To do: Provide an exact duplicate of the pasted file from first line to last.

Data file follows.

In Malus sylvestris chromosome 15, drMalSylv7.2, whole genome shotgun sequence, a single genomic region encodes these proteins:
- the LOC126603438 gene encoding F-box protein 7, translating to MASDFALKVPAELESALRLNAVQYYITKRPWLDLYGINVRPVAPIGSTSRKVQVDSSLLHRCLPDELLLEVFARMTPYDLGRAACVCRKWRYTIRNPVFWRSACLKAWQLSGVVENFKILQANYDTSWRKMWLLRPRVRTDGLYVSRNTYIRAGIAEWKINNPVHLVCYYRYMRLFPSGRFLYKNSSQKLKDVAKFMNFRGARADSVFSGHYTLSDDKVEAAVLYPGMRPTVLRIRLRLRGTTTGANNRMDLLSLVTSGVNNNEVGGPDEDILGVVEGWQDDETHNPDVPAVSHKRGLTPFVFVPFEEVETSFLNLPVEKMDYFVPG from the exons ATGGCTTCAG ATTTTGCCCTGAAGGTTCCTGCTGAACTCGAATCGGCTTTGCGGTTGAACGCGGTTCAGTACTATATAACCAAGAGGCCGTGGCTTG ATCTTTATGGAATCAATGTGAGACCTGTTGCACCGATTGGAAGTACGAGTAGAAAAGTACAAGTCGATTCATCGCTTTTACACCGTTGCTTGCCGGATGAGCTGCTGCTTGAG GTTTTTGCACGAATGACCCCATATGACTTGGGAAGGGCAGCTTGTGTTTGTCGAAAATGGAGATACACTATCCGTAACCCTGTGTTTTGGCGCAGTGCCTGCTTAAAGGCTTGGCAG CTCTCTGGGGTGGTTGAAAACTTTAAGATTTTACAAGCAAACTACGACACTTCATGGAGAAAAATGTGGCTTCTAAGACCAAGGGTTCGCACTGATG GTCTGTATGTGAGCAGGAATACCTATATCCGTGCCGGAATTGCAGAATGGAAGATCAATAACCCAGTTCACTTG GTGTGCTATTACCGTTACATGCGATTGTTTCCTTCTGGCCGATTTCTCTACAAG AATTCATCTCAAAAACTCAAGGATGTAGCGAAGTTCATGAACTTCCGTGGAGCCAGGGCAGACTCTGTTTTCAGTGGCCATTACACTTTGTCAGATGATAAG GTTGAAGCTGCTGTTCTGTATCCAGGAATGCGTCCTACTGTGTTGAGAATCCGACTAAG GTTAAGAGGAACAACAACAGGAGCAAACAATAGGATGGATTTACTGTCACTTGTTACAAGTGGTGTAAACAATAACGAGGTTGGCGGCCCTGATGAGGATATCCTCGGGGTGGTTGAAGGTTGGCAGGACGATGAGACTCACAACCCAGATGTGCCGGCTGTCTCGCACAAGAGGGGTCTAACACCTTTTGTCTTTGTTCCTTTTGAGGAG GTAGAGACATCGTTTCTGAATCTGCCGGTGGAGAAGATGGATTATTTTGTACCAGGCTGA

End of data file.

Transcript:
In Malus sylvestris chromosome 15, drMalSylv7.2, whole genome shotgun sequence, a single genomic region encodes these proteins:
- the LOC126603438 gene encoding F-box protein 7, translating to MASDFALKVPAELESALRLNAVQYYITKRPWLDLYGINVRPVAPIGSTSRKVQVDSSLLHRCLPDELLLEVFARMTPYDLGRAACVCRKWRYTIRNPVFWRSACLKAWQLSGVVENFKILQANYDTSWRKMWLLRPRVRTDGLYVSRNTYIRAGIAEWKINNPVHLVCYYRYMRLFPSGRFLYKNSSQKLKDVAKFMNFRGARADSVFSGHYTLSDDKVEAAVLYPGMRPTVLRIRLRLRGTTTGANNRMDLLSLVTSGVNNNEVGGPDEDILGVVEGWQDDETHNPDVPAVSHKRGLTPFVFVPFEEVETSFLNLPVEKMDYFVPG from the exons ATGGCTTCAG ATTTTGCCCTGAAGGTTCCTGCTGAACTCGAATCGGCTTTGCGGTTGAACGCGGTTCAGTACTATATAACCAAGAGGCCGTGGCTTG ATCTTTATGGAATCAATGTGAGACCTGTTGCACCGATTGGAAGTACGAGTAGAAAAGTACAAGTCGATTCATCGCTTTTACACCGTTGCTTGCCGGATGAGCTGCTGCTTGAG GTTTTTGCACGAATGACCCCATATGACTTGGGAAGGGCAGCTTGTGTTTGTCGAAAATGGAGATACACTATCCGTAACCCTGTGTTTTGGCGCAGTGCCTGCTTAAAGGCTTGGCAG CTCTCTGGGGTGGTTGAAAACTTTAAGATTTTACAAGCAAACTACGACACTTCATGGAGAAAAATGTGGCTTCTAAGACCAAGGGTTCGCACTGATG GTCTGTATGTGAGCAGGAATACCTATATCCGTGCCGGAATTGCAGAATGGAAGATCAATAACCCAGTTCACTTG GTGTGCTATTACCGTTACATGCGATTGTTTCCTTCTGGCCGATTTCTCTACAAG AATTCATCTCAAAAACTCAAGGATGTAGCGAAGTTCATGAACTTCCGTGGAGCCAGGGCAGACTCTGTTTTCAGTGGCCATTACACTTTGTCAGATGATAAG GTTGAAGCTGCTGTTCTGTATCCAGGAATGCGTCCTACTGTGTTGAGAATCCGACTAAG GTTAAGAGGAACAACAACAGGAGCAAACAATAGGATGGATTTACTGTCACTTGTTACAAGTGGTGTAAACAATAACGAGGTTGGCGGCCCTGATGAGGATATCCTCGGGGTGGTTGAAGGTTGGCAGGACGATGAGACTCACAACCCAGATGTGCCGGCTGTCTCGCACAAGAGGGGTCTAACACCTTTTGTCTTTGTTCCTTTTGAGGAG GTAGAGACATCGTTTCTGAATCTGCCGGTGGAGAAGATGGATTATTTTGTACCAGGCTGA